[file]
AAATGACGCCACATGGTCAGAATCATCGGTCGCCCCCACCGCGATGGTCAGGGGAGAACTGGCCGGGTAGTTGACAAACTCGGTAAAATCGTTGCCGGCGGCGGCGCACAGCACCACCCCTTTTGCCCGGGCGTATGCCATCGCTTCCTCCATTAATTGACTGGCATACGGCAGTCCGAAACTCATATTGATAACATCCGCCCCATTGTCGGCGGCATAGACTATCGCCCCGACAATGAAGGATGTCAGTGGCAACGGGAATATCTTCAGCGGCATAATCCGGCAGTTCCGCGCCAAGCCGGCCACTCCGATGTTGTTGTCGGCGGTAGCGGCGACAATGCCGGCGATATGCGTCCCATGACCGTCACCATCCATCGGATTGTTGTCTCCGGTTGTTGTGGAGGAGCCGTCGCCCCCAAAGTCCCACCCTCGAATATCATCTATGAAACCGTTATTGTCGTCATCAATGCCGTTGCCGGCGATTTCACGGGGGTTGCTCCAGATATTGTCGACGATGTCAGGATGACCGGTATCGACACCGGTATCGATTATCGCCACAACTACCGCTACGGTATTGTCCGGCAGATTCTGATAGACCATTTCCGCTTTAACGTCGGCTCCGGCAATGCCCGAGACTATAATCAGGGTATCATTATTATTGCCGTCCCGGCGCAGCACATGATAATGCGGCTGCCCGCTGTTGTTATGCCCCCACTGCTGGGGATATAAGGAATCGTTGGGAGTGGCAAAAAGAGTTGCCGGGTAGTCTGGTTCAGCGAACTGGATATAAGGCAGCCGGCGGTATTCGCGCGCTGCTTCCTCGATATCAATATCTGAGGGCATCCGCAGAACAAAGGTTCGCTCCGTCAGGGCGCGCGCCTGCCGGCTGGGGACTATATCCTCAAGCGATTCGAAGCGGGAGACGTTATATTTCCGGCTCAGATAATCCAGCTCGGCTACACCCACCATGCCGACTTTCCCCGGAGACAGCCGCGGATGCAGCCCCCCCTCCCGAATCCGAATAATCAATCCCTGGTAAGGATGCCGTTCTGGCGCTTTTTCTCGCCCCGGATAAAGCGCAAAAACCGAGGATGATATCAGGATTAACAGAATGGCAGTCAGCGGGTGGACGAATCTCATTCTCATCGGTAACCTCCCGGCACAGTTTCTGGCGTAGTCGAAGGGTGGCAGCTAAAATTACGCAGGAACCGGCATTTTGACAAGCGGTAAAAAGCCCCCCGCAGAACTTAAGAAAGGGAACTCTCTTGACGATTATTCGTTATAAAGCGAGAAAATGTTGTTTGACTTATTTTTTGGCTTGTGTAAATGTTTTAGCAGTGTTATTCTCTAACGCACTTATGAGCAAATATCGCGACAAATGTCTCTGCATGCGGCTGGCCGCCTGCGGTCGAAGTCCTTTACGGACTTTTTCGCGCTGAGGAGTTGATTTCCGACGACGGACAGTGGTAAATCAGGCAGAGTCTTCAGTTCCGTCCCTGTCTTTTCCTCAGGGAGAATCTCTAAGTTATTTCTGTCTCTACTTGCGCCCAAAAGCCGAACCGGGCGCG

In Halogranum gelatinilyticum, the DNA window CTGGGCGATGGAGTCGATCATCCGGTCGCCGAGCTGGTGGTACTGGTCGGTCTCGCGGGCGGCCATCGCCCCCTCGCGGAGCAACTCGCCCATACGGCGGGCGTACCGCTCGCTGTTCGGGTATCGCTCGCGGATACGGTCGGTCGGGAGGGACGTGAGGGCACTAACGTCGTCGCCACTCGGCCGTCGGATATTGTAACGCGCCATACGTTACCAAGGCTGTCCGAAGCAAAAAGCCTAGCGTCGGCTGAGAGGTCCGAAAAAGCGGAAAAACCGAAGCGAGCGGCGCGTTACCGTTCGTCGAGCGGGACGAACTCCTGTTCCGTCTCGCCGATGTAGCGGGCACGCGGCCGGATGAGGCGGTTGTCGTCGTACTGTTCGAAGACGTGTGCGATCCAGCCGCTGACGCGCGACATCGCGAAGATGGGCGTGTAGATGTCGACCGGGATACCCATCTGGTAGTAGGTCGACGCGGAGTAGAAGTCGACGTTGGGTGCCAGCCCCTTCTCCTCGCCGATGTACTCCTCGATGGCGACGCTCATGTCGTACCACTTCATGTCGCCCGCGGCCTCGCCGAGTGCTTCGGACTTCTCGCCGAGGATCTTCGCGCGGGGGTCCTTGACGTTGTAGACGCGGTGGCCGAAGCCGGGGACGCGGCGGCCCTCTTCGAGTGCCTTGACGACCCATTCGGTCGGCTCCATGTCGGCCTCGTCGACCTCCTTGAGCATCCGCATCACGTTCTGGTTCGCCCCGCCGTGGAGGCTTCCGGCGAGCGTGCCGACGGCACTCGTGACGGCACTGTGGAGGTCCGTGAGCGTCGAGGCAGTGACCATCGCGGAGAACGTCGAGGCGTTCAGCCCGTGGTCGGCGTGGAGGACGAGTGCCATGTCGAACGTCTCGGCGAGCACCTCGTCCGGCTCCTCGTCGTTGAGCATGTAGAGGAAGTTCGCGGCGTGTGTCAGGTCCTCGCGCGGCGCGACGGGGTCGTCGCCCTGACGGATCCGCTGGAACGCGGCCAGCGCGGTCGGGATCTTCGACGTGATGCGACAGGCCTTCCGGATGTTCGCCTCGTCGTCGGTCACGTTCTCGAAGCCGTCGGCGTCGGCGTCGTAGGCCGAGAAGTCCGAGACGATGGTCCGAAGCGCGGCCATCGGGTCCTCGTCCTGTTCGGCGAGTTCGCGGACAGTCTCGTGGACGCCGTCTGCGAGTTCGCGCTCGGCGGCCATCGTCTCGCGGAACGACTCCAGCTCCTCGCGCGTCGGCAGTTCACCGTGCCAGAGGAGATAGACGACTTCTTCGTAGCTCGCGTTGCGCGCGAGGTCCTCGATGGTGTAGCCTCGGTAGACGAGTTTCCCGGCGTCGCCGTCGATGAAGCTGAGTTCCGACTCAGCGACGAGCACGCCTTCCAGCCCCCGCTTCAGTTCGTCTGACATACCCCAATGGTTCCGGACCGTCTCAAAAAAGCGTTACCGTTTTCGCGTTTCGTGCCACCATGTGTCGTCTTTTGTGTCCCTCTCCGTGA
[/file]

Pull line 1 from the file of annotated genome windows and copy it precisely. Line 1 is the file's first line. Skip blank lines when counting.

AAATGACGCCACATGGTCAGAATCATCGGTCGCCCCCACCGCGATGGTCAGGGGAGAACTGGCCGGGTAGTTGACAAACTCGGTAAAATCGTTGCCGGCGGCGGCGCACAGCACCACCCCTTTTGCCCGGGCGTATGCCATCGCTTCCTCCATTAATTGACTGGCATACGGCAGTCCGAAACTCATATTGATAACATCCGCCCCATTGTCGGCGGCATAGACTATCGCCCCGACAATGAAGGATGTCAGTGGCAACGGGAATATCTTCAGCGGCATAATCCGGCAGTTCCGCGCCAAGCCGGCCACTCCGATGTTGTTGTCGGCGGTAGCGGCGACAATGCCGGCGATATGCGTCCCATGACCGTCACCATCCATCGGATTGTTGTCTCCGGTTGTTGTGGAGGAGCCGTCGCCCCCAAAGTCCCACCCTCGAATATCATCTATGAAACCGTTATTGTCGTCATCAATGCCGTTGCCGGCGATTTCACGGGGGTTGCTCCAGATATTGTCGACGATGTCAGGATGACCGGTATCGACACCGGTATCGATTATCGCCACAACTACCGCTACGGTATTGTCCGGCAGATTCTGATAGACCATTTCCGCTTTAACGTCGGCTCCGGCAATGCCCGAGACTATAATCAGGGTATCATTATTATTGCCGTCCCGGCGCAGCACATGATAATGCGGCTGCCCGCTGTTGTTATGCCCCCACTGCTGGGGATATAAGGAATCGTTGGGAGTGGCAAAAAGAGTTGCCGGGTAGTCTGGTTCAGCGAACTGGATATAAGGCAGCCGGCGGTATTCGCGCGCTGCTTCCTCGATATCAATATCTGAGGGCATCCGCAGAACAAAGGTTCGCTCCGTCAGGGCGCGCGCCTGCCGGCTGGGGACTATATCCTCAAGCGATTCGAAGCGGGAGACGTTATATTTCCGGCTCAGATAATCCAGCTCGGCTACACCCACCATGCCGACTTTCCCCGGAGACAGCCGCGGATGCAGCCCCCCCTCCCGAATCCGAATAATCAATCCCTGGTAAGGATGCCGTTCTGGCGCTTTTTCTCGCCCCGGATAAAGCGCAAAAACCGAGGATGATATCAGGATTAACAGAATGGCAGTCAGCGGGTGGACGAATCTCATTCTCATCGGTAACCTCCCGGCACAGTTTCTGGCGTAGTCGAAGGGTGGCAGCTAAAATTACGCAGGAACCGGCATTTTGACAAGCGGTAAAAAGCCCCCCGCAGAACTTAAGAAAGGGAACTCTCTTGACGATTATTCGTTATAAAGCGAGAAAATGTTGTTTGACTTATTTTTTGGCTTGTGTAAATGTTTTAGCAGTGTTATTCTCTAACGCACTTATGAGCAAATATCGCGACAAATGTCTCTGCATGCGGCTGGCCGCCTGCGGTCGAAGTCCTTTACGGACTTTTTCGCGCTGAGGAGTTGATTTCCGACGACGGACAGTGGTAAATCAGGCAGAGTCTTCAGTTCCGTCCCTGTCTTTTCCTCAGGGAGAATCTCTAAGTTATTTCTGTCTCTACTTGCGCCCAAAAGCCGAACCGGGCGCG